Sunday, Dec. 27. It was hot in Los Angeles. We were working the daywatch out of Bunco. The boss is Capt. Stewart. My partner's Bill Gannon. He's a good player. My name's Friday.
We got a call about a scam at a club in Ventura. We checked it out. The suspect was still playing. One of his opponents spoke with us.
"It was terrible, officer."
"Just the facts, ma'am."
"I'll tell you the facts: That man sitting East swindled my partner out of a grand slam."
Against seven spades, West led a diamond, and declarer threw a heart on dummy's ace and took two high trumps. When West discarded, South saw that she probably had to ruff at least one heart in dummy.
"My partner next led a heart to the king," North told us, "and East dropped the queen! Naturally, my partner thought it was safe to draw the last trump. If East had Q-J doubleton in hearts, there would be no problem, and if he held the singleton queen, declarer could set up the hearts by taking a ruffing finesse against West's jack.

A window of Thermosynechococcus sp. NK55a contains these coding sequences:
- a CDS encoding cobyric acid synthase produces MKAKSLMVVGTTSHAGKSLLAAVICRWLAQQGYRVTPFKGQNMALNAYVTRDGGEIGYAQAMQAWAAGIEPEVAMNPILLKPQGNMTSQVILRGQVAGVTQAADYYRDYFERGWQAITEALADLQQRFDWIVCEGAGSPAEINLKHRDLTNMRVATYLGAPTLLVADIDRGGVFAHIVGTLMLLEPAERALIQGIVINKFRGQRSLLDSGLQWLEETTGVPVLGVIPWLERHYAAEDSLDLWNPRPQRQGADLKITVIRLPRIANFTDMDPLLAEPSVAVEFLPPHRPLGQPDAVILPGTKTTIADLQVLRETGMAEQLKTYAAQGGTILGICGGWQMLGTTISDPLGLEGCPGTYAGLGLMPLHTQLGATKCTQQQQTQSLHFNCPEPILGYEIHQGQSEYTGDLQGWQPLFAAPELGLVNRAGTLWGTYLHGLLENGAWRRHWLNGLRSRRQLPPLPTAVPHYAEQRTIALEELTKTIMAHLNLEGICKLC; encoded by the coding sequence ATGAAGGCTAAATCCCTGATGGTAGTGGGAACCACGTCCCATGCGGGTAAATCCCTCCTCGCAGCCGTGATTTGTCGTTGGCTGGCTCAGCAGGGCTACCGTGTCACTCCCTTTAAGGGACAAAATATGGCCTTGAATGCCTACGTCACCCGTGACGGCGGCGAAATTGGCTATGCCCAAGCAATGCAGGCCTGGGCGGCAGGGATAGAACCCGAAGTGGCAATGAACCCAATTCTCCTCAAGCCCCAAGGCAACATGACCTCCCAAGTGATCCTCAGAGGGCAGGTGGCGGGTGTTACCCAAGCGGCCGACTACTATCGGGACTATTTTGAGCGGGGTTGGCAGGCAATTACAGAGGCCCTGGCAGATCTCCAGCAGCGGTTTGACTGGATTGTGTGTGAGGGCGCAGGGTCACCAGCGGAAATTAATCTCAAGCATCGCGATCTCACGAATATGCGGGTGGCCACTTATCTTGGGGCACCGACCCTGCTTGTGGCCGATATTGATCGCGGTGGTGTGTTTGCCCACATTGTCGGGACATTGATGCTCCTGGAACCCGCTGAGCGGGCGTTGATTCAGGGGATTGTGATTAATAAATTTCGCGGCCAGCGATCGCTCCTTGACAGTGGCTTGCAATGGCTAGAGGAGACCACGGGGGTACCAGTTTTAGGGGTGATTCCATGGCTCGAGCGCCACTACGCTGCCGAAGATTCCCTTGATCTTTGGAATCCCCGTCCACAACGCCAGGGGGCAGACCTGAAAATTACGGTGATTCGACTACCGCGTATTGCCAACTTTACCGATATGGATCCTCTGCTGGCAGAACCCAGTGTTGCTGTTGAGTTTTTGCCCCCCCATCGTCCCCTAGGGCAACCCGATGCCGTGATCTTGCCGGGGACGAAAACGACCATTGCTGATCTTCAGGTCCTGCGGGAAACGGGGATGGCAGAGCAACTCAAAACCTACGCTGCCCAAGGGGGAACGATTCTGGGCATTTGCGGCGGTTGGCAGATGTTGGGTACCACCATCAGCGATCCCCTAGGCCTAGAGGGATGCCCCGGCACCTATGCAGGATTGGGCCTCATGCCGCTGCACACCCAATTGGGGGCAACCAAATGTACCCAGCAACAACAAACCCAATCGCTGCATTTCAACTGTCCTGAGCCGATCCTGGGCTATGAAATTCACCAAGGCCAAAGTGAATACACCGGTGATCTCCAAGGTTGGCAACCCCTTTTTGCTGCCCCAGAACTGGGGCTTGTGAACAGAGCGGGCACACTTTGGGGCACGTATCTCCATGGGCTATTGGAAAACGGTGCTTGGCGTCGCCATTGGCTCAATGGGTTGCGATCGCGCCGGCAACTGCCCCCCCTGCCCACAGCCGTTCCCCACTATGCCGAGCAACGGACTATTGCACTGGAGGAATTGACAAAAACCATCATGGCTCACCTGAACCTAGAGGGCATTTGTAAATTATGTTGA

"But when my partner took the ace of hearts, West discarded! South then had to lose a heart to East's jack. East is a con artist and should be arrested. Collar him!"
We took the suspect into custody on a charge of deceptive practice. He was found guilty, and the judge said he wished he defended so well. If East follows low to the king of hearts, South will continue with a heart to her ace. When West discards, South can safely ruff two hearts in dummy and make the slam.